A new model

The new model, GANNM, achieves better interpretability and higher prediction accuracy in characterizing how the impact of budget spending on customer traffic differs across campaign types. In addition, the optimal budget allocation derived from GANNM improves customer traffic lift by 11%, a significant improvement compared with the 3% lift from the baseline interpretable model. The findings provide helpful guidance for managerial practices, indicating that malls should focus more on campaigns that enhance customers’ shopping experience, especially during the off-peak period. Likewise, campaigns that enhance customers’ shopping experience with omnichannel retailing could be more effective in increasing customer traffic than campaigns with sales-only incentives.

“For example, the French beauty brand Sephora provides customers with hyper-personalized consultations based on the data from their skin analyses and shows AI-generated makeup trends and tutorials on the latest beauty looks with product recommendations. Sephora stores also offer beauty services and exclusive classes,” Hu says. “To expand offline, the London fashion store Missguided created a flagship store inspired by a TV studio, with huge screens that stream customer-generated social media content. Our results provide empirical evidence showing that this recent trend of employing novel approaches for enhancing customer experience in physical stores can effectively encourage customers to visit malls.”

While most of the campaign budget of a mall is typically allocated to peak period campaigns, the study suggests that the marginal benefit is smaller than during off-peak period campaigns. “This implies that mall managers should increase marketing spending to areas that are likely overlooked and avoid over-crowding the budget to campaigns during times with high levels of competition that are likely already over-marketed,” Hu says.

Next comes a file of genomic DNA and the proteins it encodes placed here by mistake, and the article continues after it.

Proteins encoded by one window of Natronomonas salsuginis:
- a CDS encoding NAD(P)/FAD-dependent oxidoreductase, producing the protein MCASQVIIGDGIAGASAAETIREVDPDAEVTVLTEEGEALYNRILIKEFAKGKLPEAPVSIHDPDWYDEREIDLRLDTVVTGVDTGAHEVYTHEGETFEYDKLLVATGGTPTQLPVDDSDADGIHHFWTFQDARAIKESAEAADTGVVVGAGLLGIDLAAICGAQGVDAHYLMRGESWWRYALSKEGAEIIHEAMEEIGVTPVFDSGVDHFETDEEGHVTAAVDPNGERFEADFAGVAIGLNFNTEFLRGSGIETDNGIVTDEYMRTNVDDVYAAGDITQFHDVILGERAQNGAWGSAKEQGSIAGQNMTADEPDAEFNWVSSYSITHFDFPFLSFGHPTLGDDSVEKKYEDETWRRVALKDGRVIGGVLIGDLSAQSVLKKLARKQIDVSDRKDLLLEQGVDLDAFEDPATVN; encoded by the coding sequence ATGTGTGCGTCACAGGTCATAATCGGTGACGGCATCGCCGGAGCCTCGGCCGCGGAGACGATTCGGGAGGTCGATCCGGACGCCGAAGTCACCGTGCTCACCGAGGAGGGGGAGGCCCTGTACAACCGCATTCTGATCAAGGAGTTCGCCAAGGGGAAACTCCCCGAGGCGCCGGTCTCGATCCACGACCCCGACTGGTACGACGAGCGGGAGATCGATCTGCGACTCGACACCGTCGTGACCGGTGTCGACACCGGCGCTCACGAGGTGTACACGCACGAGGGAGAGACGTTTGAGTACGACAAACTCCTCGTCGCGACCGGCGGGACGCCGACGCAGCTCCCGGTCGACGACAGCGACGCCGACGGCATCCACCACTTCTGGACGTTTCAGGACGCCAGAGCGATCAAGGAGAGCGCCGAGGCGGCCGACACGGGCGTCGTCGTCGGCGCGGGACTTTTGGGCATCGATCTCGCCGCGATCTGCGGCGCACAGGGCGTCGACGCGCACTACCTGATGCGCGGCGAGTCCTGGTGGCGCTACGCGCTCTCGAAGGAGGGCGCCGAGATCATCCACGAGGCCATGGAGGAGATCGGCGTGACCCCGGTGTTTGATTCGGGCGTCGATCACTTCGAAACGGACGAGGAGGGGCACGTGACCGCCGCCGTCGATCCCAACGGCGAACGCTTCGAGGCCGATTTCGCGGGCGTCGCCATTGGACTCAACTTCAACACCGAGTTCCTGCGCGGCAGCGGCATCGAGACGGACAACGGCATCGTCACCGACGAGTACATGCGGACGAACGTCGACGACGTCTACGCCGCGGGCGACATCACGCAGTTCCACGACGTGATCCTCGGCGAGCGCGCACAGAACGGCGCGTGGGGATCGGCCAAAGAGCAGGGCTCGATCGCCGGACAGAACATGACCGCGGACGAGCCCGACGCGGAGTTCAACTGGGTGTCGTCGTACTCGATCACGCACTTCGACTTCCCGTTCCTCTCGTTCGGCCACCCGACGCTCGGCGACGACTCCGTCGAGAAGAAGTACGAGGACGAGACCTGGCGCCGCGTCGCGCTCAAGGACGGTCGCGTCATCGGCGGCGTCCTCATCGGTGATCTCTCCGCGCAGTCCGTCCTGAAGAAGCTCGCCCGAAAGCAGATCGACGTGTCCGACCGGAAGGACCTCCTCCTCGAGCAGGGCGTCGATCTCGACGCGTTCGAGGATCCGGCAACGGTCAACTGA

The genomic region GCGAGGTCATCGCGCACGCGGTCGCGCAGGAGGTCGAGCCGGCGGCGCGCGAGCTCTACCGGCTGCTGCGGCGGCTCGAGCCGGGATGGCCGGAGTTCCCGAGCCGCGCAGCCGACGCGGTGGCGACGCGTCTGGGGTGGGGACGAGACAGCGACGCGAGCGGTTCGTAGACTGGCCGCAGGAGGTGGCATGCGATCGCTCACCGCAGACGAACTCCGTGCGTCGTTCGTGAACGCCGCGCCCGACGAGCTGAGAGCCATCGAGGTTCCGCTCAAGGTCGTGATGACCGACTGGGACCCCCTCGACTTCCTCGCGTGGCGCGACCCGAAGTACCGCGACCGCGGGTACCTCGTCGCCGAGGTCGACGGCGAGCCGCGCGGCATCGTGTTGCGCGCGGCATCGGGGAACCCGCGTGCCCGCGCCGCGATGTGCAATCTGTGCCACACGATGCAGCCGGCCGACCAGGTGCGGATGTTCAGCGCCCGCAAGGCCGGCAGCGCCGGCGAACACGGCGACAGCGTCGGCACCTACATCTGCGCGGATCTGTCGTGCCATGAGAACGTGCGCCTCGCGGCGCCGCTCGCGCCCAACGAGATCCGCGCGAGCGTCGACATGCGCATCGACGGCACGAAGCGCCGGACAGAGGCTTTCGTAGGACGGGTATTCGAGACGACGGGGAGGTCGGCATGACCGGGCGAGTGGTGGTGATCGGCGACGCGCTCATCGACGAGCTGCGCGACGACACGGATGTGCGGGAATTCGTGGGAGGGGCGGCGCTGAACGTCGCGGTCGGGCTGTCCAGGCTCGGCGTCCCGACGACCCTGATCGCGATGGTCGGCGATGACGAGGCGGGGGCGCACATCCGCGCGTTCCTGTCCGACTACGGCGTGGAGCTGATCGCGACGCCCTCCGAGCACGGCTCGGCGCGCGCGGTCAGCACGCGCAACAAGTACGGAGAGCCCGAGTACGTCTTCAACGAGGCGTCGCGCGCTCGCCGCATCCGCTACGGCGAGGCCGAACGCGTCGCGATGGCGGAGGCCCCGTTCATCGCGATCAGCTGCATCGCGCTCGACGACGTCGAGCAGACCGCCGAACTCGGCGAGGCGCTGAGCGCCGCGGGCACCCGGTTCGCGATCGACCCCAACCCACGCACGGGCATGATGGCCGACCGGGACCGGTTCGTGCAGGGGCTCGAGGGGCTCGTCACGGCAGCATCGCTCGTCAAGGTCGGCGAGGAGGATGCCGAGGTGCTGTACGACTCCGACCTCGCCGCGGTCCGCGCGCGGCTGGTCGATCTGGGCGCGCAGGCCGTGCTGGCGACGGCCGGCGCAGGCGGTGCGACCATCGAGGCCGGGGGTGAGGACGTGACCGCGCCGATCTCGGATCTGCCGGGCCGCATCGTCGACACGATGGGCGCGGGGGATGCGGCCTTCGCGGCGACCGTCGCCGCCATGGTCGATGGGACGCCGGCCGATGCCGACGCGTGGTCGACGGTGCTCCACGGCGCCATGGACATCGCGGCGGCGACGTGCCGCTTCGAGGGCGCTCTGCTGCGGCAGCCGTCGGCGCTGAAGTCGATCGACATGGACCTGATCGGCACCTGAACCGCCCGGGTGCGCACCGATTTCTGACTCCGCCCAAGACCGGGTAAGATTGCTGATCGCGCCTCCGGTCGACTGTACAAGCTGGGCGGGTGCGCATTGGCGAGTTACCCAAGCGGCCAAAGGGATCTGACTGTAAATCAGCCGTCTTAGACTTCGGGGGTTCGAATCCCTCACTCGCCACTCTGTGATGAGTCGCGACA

Adjusting marketing campaigns

With the continuing rise of e-commerce, the findings also have implications for how malls should adjust their campaigns to counter competition from online businesses, suggesting that online promotions could create opportunities for offline businesses. According to Hu, sufficient investment in campaigns to raise customer awareness during major online promotion periods could significantly increase customer traffic for malls.

“The findings from this study have important managerial implications for offline retailers undergoing digital transformation,” Hu says. “We show that by using new AI-chip-embedded sensors, malls can gain business insights from interpretable AI models for a more accurate evaluation of the effectiveness of marketing campaigns. In the future, interpretable AI models that have both high prediction accuracy and high interpretability will become more important in many business contexts. Such models will help managers go beyond what is predicted and understand why such a prediction is made.”